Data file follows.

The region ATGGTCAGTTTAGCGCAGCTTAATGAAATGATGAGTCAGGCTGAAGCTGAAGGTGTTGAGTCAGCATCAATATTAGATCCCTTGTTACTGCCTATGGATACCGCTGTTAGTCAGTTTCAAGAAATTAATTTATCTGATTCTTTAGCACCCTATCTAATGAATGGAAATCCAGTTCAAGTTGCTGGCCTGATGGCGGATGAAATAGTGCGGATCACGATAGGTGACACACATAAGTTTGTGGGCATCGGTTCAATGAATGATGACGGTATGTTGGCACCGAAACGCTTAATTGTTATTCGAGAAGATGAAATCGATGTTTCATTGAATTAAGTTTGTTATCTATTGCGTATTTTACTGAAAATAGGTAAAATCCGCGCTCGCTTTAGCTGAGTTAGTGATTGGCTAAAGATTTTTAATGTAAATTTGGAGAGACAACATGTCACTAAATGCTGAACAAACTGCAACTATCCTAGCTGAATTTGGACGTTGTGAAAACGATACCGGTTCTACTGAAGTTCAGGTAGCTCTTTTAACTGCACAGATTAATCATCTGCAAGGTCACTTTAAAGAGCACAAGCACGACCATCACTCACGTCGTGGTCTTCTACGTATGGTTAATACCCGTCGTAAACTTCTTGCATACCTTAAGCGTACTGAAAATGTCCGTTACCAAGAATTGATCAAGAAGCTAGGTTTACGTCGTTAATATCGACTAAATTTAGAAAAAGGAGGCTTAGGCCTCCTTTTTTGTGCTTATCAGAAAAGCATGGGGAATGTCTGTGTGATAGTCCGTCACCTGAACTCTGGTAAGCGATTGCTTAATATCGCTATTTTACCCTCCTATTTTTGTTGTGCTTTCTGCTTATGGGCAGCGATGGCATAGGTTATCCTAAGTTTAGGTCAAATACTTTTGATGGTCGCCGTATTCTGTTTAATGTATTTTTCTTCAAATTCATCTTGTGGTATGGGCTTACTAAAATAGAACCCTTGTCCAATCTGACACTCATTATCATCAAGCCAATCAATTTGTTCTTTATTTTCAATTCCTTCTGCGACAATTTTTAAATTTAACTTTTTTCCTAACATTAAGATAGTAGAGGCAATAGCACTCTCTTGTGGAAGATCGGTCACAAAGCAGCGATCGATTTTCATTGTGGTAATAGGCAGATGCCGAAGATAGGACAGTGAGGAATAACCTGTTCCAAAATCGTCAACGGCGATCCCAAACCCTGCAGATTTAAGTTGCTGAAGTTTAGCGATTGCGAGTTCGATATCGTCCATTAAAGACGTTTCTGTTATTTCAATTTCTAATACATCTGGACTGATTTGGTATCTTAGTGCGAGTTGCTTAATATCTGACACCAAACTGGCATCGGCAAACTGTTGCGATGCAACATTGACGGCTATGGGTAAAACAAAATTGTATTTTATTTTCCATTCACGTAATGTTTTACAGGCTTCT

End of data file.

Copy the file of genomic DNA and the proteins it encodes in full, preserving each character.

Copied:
The region ATGGTCAGTTTAGCGCAGCTTAATGAAATGATGAGTCAGGCTGAAGCTGAAGGTGTTGAGTCAGCATCAATATTAGATCCCTTGTTACTGCCTATGGATACCGCTGTTAGTCAGTTTCAAGAAATTAATTTATCTGATTCTTTAGCACCCTATCTAATGAATGGAAATCCAGTTCAAGTTGCTGGCCTGATGGCGGATGAAATAGTGCGGATCACGATAGGTGACACACATAAGTTTGTGGGCATCGGTTCAATGAATGATGACGGTATGTTGGCACCGAAACGCTTAATTGTTATTCGAGAAGATGAAATCGATGTTTCATTGAATTAAGTTTGTTATCTATTGCGTATTTTACTGAAAATAGGTAAAATCCGCGCTCGCTTTAGCTGAGTTAGTGATTGGCTAAAGATTTTTAATGTAAATTTGGAGAGACAACATGTCACTAAATGCTGAACAAACTGCAACTATCCTAGCTGAATTTGGACGTTGTGAAAACGATACCGGTTCTACTGAAGTTCAGGTAGCTCTTTTAACTGCACAGATTAATCATCTGCAAGGTCACTTTAAAGAGCACAAGCACGACCATCACTCACGTCGTGGTCTTCTACGTATGGTTAATACCCGTCGTAAACTTCTTGCATACCTTAAGCGTACTGAAAATGTCCGTTACCAAGAATTGATCAAGAAGCTAGGTTTACGTCGTTAATATCGACTAAATTTAGAAAAAGGAGGCTTAGGCCTCCTTTTTTGTGCTTATCAGAAAAGCATGGGGAATGTCTGTGTGATAGTCCGTCACCTGAACTCTGGTAAGCGATTGCTTAATATCGCTATTTTACCCTCCTATTTTTGTTGTGCTTTCTGCTTATGGGCAGCGATGGCATAGGTTATCCTAAGTTTAGGTCAAATACTTTTGATGGTCGCCGTATTCTGTTTAATGTATTTTTCTTCAAATTCATCTTGTGGTATGGGCTTACTAAAATAGAACCCTTGTCCAATCTGACACTCATTATCATCAAGCCAATCAATTTGTTCTTTATTTTCAATTCCTTCTGCGACAATTTTTAAATTTAACTTTTTTCCTAACATTAAGATAGTAGAGGCAATAGCACTCTCTTGTGGAAGATCGGTCACAAAGCAGCGATCGATTTTCATTGTGGTAATAGGCAGATGCCGAAGATAGGACAGTGAGGAATAACCTGTTCCAAAATCGTCAACGGCGATCCCAAACCCTGCAGATTTAAGTTGCTGAAGTTTAGCGATTGCGAGTTCGATATCGTCCATTAAAGACGTTTCTGTTATTTCAATTTCTAATACATCTGGACTGATTTGGTATCTTAGTGCGAGTTGCTTAATATCTGACACCAAACTGGCATCGGCAAACTGTTGCGATGCAACATTGACGGCTATGGGTAAAACAAAATTGTATTTTATTTTCCATTCACGTAATGTTTTACAGGCTTCT